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5 Tips to Help Build Your Credit Through Responsible Borrowing

26th May 2020 Print
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Building positive credit is a crucial part of your life as it unlocks financial opportunities. This is especially true for first-time homeowners, aspiring college students, if you're thinking about making a big purchase, or taking out a personal loan.

Lenders and credit card companies make decisions about the creditworthiness of borrowers based primarily on credit scores and credit reports, which are the two ways to evaluate an applicant's credit history.

The score on your credit history is what determines if you qualify for a home loan, mortgage, auto loan, credit cards, and at what interest rates. In some cases, landlords and employers also check your credit report before approving a residential application or making a job offer.

There are quick, expert-approved ways to build your credit and establish a positive credit history.  And if you lay the foundation for responsible financial habits, you can ensure you will continue to build good credit.

1. Get a Credit Card and Use It Responsibly

Credit cards are excellent and powerful tools to build your credit. If you use your credit card responsibly, they offer valuable rewards and benefits, and of course, a convenient method of payment. However, if you have a limited credit history, it's best to look for a credit card with a low spending limit. 

Also, only make the charges that you can readily pay, immediately after spending or in full every month, by the due date. By doing so, you'll build your credit report of responsible credit use and reliable payment.

2. Get a Secured Credit Card

Are you building your credit from scratch? You'll likely need to start with a secured credit card. Keep in mind; these cards can either build or rebuild your credit.

A secured credit card is secured by the cash deposit you make when opening an account. This deposit is determined by your credit score. For example, if you deposit $200, you'll have a spending limit of $200.

The deposit reduces your risk of borrowing. And if you're unable to pay your bill, the insurer can take the money from your deposit. So, these cards are a good start for individuals with bad credit or without a credit history.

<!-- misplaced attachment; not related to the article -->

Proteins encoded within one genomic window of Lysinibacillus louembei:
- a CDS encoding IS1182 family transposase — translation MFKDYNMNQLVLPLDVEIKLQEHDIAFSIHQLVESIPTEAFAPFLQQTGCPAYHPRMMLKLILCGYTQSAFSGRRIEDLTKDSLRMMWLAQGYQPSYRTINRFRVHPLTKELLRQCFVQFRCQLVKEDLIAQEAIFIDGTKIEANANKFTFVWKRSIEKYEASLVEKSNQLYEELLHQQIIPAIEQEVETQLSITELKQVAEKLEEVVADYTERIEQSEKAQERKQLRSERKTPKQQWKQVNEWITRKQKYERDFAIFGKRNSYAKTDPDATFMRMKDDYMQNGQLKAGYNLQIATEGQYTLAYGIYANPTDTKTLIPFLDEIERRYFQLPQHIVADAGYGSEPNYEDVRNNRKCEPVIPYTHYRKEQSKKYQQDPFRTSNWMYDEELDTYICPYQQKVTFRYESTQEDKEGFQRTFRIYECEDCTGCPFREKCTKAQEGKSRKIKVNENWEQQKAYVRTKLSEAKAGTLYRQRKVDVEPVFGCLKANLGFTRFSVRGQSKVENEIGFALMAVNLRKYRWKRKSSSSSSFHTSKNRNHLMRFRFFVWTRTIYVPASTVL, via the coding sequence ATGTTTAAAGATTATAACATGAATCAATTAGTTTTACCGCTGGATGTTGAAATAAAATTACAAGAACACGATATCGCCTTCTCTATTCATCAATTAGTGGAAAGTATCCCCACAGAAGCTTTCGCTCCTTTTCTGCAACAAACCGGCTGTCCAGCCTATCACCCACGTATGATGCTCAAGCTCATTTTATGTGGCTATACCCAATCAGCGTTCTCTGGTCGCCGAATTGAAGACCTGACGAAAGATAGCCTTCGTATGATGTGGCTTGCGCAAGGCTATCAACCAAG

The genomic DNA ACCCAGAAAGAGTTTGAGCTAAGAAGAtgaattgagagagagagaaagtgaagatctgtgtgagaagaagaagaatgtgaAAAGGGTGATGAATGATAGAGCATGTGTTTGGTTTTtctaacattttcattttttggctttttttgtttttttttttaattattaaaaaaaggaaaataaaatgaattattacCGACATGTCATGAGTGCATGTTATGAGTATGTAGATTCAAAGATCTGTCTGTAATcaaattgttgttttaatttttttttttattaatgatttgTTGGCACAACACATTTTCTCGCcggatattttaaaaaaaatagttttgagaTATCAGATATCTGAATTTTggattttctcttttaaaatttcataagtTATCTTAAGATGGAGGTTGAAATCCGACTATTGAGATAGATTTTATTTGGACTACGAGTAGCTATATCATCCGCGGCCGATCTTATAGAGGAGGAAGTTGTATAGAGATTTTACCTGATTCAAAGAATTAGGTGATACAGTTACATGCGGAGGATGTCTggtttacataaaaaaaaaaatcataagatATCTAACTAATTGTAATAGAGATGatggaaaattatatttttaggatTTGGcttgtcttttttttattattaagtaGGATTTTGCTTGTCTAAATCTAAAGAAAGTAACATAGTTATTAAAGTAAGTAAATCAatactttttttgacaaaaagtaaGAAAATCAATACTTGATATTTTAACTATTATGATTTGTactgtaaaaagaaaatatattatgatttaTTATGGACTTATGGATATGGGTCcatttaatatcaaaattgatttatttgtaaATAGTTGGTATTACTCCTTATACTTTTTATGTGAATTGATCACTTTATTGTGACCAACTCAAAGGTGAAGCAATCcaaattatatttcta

If you pay your bills on time, the issuer will give you back your deposit. And if you use the secured credit card responsibly, you'll eventually improve your credit enough to qualify for an unsecured card.

The minimum and maximum secured credit card deposits vary by card. But you should be ready to put down a payment of at least $200.

3. Pay Your Loans on Time

Loans such as student loans can affect your credit score. So, it's critical you pay any monthly installment on time. Payment history of a loan is one of the factors that lenders use to determine your creditworthiness. Late debt repayments can remain on your credit history for up to seven years.

Apart from student loans, banks and other lenders can allow you to borrow other small loans for just about anything: an appliance, a car, or even a vacation. Keep in mind that a lender can disapprove of your application, so you should be ready to explain your case.

And if you qualify for these loans, ensure you repay them by the due date. This will show lenders you have some positive experience with installment loans, which will help to build your credit.

4. Take Out a Personal Loan

A personal loan is a short-term debt you borrow to buy large purchases, alleviate financial burdens, or pay for an unexpected expense. And as SoFi review states, you can apply for this loan at flexible terms and favorable interest rates.

The benefit of a personal loan is that it can help you diversify your credit, which accounts for ten percent of the FICO credit score. And as a result, strengthen your credit.

You can also use a personal loan to consolidate other debts, especially if you're struggling with high-interest credit card debt, car loans, or a student loan. With a lower interest rate, a personal loan enables you to pay more towards the balance and will also give you more time to pay off your debt.

5. Pay off Your Balances

If you're tight on cash in a particular month, you might get tempted to carry forward a balance for a while. But what if you're tight on money the following month? And the next? What will happen then?

That's how borrowers get into trouble. You carry forward a balance from month to month until it snowballs into something entirely unmanageable.

If you want to build credit safely, you should avoid these situations. The best way to do this is to pay your installment in full every month and keep your balances as low as possible at all times.

Stay on Top of Your Credit

Even though building credit takes time, it isn't hard to achieve. It just requires you to pay your bills and any debts you have on time. Also, use your credit cards responsively to build good credit, and hopefully you won’t run into financial struggles.

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